Chile

Chile Severe Wildfires
Severe wildfires beginning in early January 2017 damaged vegetation across central and southern Chile.
Chile National Forest Corporation

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Key Developments

Wildfires that began in early January 2017 had affected an estimated 337,000 acres of vegetation in central and southern Chile as of January 24, prompting the Government of Chile (GoC) to maintain red alerts—the most severe alert category—for 14 of the 32 active fires. As of January 23, the GoC had evacuated more than 600 people from fire-affected sites; an estimated 14,000 people remained in areas threatened by two severe fires in Chile’s Maule and O’Higgins regions. In response to the fires, which were exacerbated by a heat wave and strong winds, the GoC deployed firefighting teams to fire-affected areas, declared a state of emergency, and requested international assistance to contain and extinguish the fires.

On January 21, U.S. Ambassador Carol Z. Perez declared a disaster due to the effects of the fires. In response, USAID’s Office of U.S. Foreign Disaster Assistance (USAID/OFDA) committed $100,000 to Caritas/Chile for the regional procurement and delivery of firefighting equipment. Additionally, USAID/OFDA coordinated with the U.S. Forest Service to deploy a four-person emergency response team of technical experts to assess the situation and advise local authorities. USAID/OFDA also activated four local consultants in Chile to liaise with national authorities and help coordinate response activities.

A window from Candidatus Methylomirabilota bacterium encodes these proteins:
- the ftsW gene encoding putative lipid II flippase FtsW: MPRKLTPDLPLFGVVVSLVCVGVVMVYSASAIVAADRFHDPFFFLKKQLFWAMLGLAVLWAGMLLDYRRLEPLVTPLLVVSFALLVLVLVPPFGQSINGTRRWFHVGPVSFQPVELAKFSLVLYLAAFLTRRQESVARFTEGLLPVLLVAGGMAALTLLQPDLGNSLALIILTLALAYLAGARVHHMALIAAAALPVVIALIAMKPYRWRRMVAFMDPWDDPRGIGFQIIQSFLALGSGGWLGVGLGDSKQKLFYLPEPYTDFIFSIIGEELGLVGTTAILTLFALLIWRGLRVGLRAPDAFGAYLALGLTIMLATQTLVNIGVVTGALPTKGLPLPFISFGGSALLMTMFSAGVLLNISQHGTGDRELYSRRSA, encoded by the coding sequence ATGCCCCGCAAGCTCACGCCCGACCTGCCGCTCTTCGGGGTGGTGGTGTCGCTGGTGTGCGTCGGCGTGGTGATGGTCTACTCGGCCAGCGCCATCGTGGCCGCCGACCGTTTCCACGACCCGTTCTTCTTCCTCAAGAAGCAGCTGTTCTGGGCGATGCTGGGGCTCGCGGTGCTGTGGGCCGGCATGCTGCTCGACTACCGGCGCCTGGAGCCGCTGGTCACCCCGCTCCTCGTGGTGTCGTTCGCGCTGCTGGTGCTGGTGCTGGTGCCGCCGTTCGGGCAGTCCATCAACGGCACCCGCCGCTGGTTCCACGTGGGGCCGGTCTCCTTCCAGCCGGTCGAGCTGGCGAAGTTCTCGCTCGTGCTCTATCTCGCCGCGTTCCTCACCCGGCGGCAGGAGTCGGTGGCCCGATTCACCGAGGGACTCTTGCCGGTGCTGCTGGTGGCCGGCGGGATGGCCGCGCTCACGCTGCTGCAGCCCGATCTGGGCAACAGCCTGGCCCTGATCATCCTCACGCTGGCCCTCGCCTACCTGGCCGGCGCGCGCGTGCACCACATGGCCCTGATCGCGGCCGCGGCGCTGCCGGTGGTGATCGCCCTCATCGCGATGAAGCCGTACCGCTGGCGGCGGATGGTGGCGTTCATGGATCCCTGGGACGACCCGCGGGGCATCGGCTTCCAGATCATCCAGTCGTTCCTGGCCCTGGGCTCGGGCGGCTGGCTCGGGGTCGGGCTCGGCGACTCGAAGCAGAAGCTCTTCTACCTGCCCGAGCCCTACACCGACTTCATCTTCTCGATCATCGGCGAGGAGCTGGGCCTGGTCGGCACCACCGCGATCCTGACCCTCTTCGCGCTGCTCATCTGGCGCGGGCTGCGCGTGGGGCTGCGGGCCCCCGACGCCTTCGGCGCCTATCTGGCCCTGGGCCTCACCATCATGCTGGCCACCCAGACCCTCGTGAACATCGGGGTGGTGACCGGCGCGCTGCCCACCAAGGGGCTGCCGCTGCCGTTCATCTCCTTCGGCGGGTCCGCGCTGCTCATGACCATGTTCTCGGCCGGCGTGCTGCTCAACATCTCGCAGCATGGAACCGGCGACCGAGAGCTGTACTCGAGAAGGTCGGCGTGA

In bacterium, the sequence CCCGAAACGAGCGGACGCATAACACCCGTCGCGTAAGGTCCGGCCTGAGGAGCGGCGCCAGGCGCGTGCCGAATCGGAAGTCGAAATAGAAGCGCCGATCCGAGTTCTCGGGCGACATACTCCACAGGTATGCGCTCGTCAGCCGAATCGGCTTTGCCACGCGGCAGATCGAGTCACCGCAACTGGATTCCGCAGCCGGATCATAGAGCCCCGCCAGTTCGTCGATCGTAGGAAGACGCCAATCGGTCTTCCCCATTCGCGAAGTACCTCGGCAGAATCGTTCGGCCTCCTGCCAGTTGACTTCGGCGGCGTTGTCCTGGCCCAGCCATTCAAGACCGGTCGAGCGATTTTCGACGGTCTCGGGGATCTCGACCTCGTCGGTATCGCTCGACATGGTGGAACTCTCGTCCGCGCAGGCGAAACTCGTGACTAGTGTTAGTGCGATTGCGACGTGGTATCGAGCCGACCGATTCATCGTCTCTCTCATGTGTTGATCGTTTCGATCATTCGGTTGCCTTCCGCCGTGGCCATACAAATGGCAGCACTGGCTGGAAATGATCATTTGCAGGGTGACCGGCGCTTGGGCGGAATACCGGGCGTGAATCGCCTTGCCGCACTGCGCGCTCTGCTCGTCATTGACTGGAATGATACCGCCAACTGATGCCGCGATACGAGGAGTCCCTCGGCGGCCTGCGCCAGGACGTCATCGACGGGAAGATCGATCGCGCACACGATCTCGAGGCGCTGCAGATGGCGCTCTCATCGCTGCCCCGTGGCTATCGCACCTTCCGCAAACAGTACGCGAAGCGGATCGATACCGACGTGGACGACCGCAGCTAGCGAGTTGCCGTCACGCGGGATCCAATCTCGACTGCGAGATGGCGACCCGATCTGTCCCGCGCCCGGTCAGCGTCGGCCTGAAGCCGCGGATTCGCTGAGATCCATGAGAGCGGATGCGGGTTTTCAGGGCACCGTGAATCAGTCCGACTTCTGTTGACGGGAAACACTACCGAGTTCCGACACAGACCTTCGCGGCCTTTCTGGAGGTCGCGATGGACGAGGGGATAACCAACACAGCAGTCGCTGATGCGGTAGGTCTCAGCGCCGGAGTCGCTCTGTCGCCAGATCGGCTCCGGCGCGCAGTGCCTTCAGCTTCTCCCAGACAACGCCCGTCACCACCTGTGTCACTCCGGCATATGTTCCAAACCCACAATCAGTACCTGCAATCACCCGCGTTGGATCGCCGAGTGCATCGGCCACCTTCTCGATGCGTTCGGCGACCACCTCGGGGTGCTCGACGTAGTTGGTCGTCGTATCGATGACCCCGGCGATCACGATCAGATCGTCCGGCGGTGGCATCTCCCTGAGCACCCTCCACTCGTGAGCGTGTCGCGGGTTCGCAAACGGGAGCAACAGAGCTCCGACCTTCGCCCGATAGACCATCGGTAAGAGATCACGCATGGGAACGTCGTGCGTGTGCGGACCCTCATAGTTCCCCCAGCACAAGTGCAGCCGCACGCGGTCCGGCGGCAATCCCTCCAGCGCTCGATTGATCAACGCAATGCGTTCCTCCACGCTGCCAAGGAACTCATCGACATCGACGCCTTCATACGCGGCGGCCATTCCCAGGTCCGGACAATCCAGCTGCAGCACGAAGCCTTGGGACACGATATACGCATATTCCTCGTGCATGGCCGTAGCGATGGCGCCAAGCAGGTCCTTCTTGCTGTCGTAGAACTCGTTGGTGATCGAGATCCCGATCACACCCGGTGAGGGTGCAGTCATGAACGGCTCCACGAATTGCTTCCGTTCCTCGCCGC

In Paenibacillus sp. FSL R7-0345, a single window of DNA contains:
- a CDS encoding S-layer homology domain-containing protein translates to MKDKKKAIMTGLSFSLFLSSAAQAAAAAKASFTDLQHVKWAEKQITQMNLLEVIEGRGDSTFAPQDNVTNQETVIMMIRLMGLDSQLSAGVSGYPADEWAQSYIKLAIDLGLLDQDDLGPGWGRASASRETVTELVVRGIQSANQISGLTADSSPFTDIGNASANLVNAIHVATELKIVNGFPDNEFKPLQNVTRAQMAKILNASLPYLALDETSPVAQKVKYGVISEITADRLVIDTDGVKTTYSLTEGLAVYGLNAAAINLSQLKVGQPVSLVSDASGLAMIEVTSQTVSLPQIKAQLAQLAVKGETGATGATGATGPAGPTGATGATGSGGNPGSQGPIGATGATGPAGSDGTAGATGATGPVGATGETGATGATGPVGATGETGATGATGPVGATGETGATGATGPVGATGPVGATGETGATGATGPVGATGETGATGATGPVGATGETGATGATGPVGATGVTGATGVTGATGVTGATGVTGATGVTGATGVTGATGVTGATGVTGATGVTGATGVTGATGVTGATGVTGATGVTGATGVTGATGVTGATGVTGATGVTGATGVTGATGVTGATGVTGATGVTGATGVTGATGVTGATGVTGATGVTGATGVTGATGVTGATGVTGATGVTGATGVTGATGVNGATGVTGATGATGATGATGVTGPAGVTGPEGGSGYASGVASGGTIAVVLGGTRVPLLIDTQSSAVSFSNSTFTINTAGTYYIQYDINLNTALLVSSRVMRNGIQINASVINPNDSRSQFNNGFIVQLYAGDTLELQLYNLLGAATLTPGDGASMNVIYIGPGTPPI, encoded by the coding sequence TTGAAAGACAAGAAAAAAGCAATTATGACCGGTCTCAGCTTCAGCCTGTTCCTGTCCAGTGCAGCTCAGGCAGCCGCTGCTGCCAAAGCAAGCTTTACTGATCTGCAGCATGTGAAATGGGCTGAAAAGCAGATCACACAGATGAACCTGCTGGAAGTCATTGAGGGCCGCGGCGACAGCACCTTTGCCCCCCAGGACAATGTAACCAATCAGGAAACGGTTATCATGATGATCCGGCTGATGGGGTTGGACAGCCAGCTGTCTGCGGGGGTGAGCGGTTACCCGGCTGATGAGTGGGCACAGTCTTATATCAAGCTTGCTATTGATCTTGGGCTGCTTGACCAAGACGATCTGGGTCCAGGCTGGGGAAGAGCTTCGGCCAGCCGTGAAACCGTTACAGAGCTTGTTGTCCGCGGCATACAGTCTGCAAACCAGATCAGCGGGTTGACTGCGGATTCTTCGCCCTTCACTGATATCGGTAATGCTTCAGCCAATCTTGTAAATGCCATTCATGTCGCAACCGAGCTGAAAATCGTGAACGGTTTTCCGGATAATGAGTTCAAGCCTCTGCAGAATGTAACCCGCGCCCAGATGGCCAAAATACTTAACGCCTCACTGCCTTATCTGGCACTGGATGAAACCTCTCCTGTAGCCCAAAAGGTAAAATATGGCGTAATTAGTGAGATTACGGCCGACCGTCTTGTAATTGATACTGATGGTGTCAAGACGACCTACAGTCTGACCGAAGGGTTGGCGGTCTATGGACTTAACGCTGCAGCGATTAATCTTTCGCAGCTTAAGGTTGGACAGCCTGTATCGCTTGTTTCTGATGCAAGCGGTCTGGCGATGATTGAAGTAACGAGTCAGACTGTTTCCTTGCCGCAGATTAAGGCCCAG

Background

Chile is highly vulnerable to a range of natural hazards, including earthquakes, forest fires, floods, and volcanic eruptions. When disaster strikes, USAID/OFDA works with national and local government officials, civil society organizations, and response partners to address humanitarian needs and complement government relief efforts. USAID/OFDA also supports multiple initiatives in Chile to improve the capacity of government officials, local communities, and non-governmental organizations to prepare for and respond to emergencies. For example, USAID/OFDA is assisting Catholic Relief Services (CRS) to increase vulnerable communities’ capacity to prevent and respond to wildfires. In coordination with Chile’s National Forest Corporation and local partner Caritas, CRS is developing and implementing a model for community-based wildfire prevention, including training firefighters, local disaster prevention and emergency management officials, municipal authorities, and individuals on wildfire preparedness, mitigation, and management techniques.

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Last updated: March 23, 2017

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